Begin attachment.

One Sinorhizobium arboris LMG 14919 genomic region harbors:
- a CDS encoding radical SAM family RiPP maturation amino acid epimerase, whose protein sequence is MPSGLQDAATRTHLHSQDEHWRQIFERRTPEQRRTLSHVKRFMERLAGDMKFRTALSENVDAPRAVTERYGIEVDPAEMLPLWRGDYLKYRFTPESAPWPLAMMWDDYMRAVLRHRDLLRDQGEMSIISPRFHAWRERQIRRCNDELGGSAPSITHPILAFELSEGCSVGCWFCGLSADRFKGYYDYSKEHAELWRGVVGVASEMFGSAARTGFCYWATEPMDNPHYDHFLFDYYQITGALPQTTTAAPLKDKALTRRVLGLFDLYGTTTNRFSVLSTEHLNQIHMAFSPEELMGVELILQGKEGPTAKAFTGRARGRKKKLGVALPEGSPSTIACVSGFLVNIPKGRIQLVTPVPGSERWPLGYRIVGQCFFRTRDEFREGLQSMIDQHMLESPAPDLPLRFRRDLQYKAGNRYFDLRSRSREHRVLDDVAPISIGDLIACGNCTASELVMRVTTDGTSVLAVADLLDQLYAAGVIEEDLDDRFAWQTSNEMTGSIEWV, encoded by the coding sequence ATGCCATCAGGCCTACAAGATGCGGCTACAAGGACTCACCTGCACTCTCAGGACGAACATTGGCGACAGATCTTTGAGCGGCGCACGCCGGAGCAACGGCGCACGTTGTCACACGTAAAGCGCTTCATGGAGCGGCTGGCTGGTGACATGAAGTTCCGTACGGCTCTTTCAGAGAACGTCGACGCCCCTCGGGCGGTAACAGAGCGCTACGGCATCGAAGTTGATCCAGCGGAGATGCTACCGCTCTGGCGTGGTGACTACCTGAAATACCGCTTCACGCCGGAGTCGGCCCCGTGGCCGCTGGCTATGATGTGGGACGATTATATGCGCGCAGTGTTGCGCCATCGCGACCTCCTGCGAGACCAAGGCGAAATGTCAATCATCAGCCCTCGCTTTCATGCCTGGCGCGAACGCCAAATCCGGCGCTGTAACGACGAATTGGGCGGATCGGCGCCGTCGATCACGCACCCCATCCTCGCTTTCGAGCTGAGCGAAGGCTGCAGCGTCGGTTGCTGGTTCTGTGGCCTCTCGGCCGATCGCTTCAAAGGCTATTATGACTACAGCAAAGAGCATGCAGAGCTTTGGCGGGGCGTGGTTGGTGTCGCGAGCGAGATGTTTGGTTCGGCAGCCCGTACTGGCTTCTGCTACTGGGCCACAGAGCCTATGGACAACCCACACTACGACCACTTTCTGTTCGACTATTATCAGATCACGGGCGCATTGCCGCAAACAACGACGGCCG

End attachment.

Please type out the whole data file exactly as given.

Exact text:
One Sinorhizobium arboris LMG 14919 genomic region harbors:
- a CDS encoding radical SAM family RiPP maturation amino acid epimerase, whose protein sequence is MPSGLQDAATRTHLHSQDEHWRQIFERRTPEQRRTLSHVKRFMERLAGDMKFRTALSENVDAPRAVTERYGIEVDPAEMLPLWRGDYLKYRFTPESAPWPLAMMWDDYMRAVLRHRDLLRDQGEMSIISPRFHAWRERQIRRCNDELGGSAPSITHPILAFELSEGCSVGCWFCGLSADRFKGYYDYSKEHAELWRGVVGVASEMFGSAARTGFCYWATEPMDNPHYDHFLFDYYQITGALPQTTTAAPLKDKALTRRVLGLFDLYGTTTNRFSVLSTEHLNQIHMAFSPEELMGVELILQGKEGPTAKAFTGRARGRKKKLGVALPEGSPSTIACVSGFLVNIPKGRIQLVTPVPGSERWPLGYRIVGQCFFRTRDEFREGLQSMIDQHMLESPAPDLPLRFRRDLQYKAGNRYFDLRSRSREHRVLDDVAPISIGDLIACGNCTASELVMRVTTDGTSVLAVADLLDQLYAAGVIEEDLDDRFAWQTSNEMTGSIEWV, encoded by the coding sequence ATGCCATCAGGCCTACAAGATGCGGCTACAAGGACTCACCTGCACTCTCAGGACGAACATTGGCGACAGATCTTTGAGCGGCGCACGCCGGAGCAACGGCGCACGTTGTCACACGTAAAGCGCTTCATGGAGCGGCTGGCTGGTGACATGAAGTTCCGTACGGCTCTTTCAGAGAACGTCGACGCCCCTCGGGCGGTAACAGAGCGCTACGGCATCGAAGTTGATCCAGCGGAGATGCTACCGCTCTGGCGTGGTGACTACCTGAAATACCGCTTCACGCCGGAGTCGGCCCCGTGGCCGCTGGCTATGATGTGGGACGATTATATGCGCGCAGTGTTGCGCCATCGCGACCTCCTGCGAGACCAAGGCGAAATGTCAATCATCAGCCCTCGCTTTCATGCCTGGCGCGAACGCCAAATCCGGCGCTGTAACGACGAATTGGGCGGATCGGCGCCGTCGATCACGCACCCCATCCTCGCTTTCGAGCTGAGCGAAGGCTGCAGCGTCGGTTGCTGGTTCTGTGGCCTCTCGGCCGATCGCTTCAAAGGCTATTATGACTACAGCAAAGAGCATGCAGAGCTTTGGCGGGGCGTGGTTGGTGTCGCGAGCGAGATGTTTGGTTCGGCAGCCCGTACTGGCTTCTGCTACTGGGCCACAGAGCCTATGGACAACCCACACTACGACCACTTTCTGTTCGACTATTATCAGATCACGGGCGCATTGCCGCAAACAACGACGGCCG